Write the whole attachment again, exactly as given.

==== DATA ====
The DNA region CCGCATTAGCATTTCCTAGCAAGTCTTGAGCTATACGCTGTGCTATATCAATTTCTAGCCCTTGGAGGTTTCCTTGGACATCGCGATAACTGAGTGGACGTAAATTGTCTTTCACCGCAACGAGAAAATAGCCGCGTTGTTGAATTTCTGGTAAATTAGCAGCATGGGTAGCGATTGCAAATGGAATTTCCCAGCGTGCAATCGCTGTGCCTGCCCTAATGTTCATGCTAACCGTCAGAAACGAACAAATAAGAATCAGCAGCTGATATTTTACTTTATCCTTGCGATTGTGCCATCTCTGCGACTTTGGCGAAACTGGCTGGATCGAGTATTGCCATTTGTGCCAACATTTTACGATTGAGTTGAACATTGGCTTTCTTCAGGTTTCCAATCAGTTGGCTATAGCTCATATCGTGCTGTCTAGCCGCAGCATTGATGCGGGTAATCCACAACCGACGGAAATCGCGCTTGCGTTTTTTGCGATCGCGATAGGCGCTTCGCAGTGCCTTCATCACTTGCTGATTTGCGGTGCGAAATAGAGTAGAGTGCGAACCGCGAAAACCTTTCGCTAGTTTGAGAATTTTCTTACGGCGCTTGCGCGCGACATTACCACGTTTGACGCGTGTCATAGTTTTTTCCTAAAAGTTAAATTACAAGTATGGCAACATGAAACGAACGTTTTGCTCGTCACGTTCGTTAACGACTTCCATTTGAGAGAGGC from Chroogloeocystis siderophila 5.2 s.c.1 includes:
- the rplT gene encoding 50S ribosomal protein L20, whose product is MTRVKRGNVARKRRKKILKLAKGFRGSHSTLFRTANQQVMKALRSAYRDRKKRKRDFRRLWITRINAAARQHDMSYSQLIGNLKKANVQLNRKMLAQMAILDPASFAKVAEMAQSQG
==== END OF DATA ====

The DNA region CCGCATTAGCATTTCCTAGCAAGTCTTGAGCTATACGCTGTGCTATATCAATTTCTAGCCCTTGGAGGTTTCCTTGGACATCGCGATAACTGAGTGGACGTAAATTGTCTTTCACCGCAACGAGAAAATAGCCGCGTTGTTGAATTTCTGGTAAATTAGCAGCATGGGTAGCGATTGCAAATGGAATTTCCCAGCGTGCAATCGCTGTGCCTGCCCTAATGTTCATGCTAACCGTCAGAAACGAACAAATAAGAATCAGCAGCTGATATTTTACTTTATCCTTGCGATTGTGCCATCTCTGCGACTTTGGCGAAACTGGCTGGATCGAGTATTGCCATTTGTGCCAACATTTTACGATTGAGTTGAACATTGGCTTTCTTCAGGTTTCCAATCAGTTGGCTATAGCTCATATCGTGCTGTCTAGCCGCAGCATTGATGCGGGTAATCCACAACCGACGGAAATCGCGCTTGCGTTTTTTGCGATCGCGATAGGCGCTTCGCAGTGCCTTCATCACTTGCTGATTTGCGGTGCGAAATAGAGTAGAGTGCGAACCGCGAAAACCTTTCGCTAGTTTGAGAATTTTCTTACGGCGCTTGCGCGCGACATTACCACGTTTGACGCGTGTCATAGTTTTTTCCTAAAAGTTAAATTACAAGTATGGCAACATGAAACGAACGTTTTGCTCGTCACGTTCGTTAACGACTTCCATTTGAGAGAGGC from Chroogloeocystis siderophila 5.2 s.c.1 includes:
- the rplT gene encoding 50S ribosomal protein L20, whose product is MTRVKRGNVARKRRKKILKLAKGFRGSHSTLFRTANQQVMKALRSAYRDRKKRKRDFRRLWITRINAAARQHDMSYSQLIGNLKKANVQLNRKMLAQMAILDPASFAKVAEMAQSQG